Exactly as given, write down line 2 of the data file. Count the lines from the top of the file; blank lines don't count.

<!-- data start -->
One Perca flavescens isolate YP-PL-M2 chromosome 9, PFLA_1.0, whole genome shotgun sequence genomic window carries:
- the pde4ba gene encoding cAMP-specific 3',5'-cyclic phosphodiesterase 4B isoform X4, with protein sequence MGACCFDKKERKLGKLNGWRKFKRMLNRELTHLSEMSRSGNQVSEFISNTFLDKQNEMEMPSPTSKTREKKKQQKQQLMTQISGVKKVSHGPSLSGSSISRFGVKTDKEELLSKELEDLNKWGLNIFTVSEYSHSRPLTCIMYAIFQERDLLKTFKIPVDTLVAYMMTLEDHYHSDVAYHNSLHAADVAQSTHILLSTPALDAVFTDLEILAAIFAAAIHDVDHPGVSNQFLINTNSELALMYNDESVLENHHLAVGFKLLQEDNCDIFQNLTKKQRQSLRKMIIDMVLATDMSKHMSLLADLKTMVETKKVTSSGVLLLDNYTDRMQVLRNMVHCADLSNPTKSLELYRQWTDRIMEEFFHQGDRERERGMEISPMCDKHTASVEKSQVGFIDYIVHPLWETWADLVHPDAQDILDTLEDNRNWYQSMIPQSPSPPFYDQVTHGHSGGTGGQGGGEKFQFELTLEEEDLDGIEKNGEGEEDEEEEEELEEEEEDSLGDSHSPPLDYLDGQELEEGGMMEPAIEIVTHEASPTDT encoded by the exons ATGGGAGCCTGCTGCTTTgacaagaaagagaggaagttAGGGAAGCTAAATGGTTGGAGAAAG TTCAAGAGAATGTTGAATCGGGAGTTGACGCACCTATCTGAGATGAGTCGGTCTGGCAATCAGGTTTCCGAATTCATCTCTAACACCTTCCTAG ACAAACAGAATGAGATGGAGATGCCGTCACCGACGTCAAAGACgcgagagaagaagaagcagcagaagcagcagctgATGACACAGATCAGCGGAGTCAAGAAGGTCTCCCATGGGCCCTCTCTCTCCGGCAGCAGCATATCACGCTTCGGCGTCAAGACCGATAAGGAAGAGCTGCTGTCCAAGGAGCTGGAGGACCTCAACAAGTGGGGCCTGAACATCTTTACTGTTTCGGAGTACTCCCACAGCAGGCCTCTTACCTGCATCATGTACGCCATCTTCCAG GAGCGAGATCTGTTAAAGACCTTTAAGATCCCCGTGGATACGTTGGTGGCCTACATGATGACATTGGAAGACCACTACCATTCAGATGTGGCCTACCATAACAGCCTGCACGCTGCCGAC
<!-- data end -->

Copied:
- the pde4ba gene encoding cAMP-specific 3',5'-cyclic phosphodiesterase 4B isoform X4, with protein sequence MGACCFDKKERKLGKLNGWRKFKRMLNRELTHLSEMSRSGNQVSEFISNTFLDKQNEMEMPSPTSKTREKKKQQKQQLMTQISGVKKVSHGPSLSGSSISRFGVKTDKEELLSKELEDLNKWGLNIFTVSEYSHSRPLTCIMYAIFQERDLLKTFKIPVDTLVAYMMTLEDHYHSDVAYHNSLHAADVAQSTHILLSTPALDAVFTDLEILAAIFAAAIHDVDHPGVSNQFLINTNSELALMYNDESVLENHHLAVGFKLLQEDNCDIFQNLTKKQRQSLRKMIIDMVLATDMSKHMSLLADLKTMVETKKVTSSGVLLLDNYTDRMQVLRNMVHCADLSNPTKSLELYRQWTDRIMEEFFHQGDRERERGMEISPMCDKHTASVEKSQVGFIDYIVHPLWETWADLVHPDAQDILDTLEDNRNWYQSMIPQSPSPPFYDQVTHGHSGGTGGQGGGEKFQFELTLEEEDLDGIEKNGEGEEDEEEEEELEEEEEDSLGDSHSPPLDYLDGQELEEGGMMEPAIEIVTHEASPTDT encoded by the exons ATGGGAGCCTGCTGCTTTgacaagaaagagaggaagttAGGGAAGCTAAATGGTTGGAGAAAG TTCAAGAGAATGTTGAATCGGGAGTTGACGCACCTATCTGAGATGAGTCGGTCTGGCAATCAGGTTTCCGAATTCATCTCTAACACCTTCCTAG ACAAACAGAATGAGATGGAGATGCCGTCACCGACGTCAAAGACgcgagagaagaagaagcagcagaagcagcagctgATGACACAGATCAGCGGAGTCAAGAAGGTCTCCCATGGGCCCTCTCTCTCCGGCAGCAGCATATCACGCTTCGGCGTCAAGACCGATAAGGAAGAGCTGCTGTCCAAGGAGCTGGAGGACCTCAACAAGTGGGGCCTGAACATCTTTACTGTTTCGGAGTACTCCCACAGCAGGCCTCTTACCTGCATCATGTACGCCATCTTCCAG GAGCGAGATCTGTTAAAGACCTTTAAGATCCCCGTGGATACGTTGGTGGCCTACATGATGACATTGGAAGACCACTACCATTCAGATGTGGCCTACCATAACAGCCTGCACGCTGCCGAC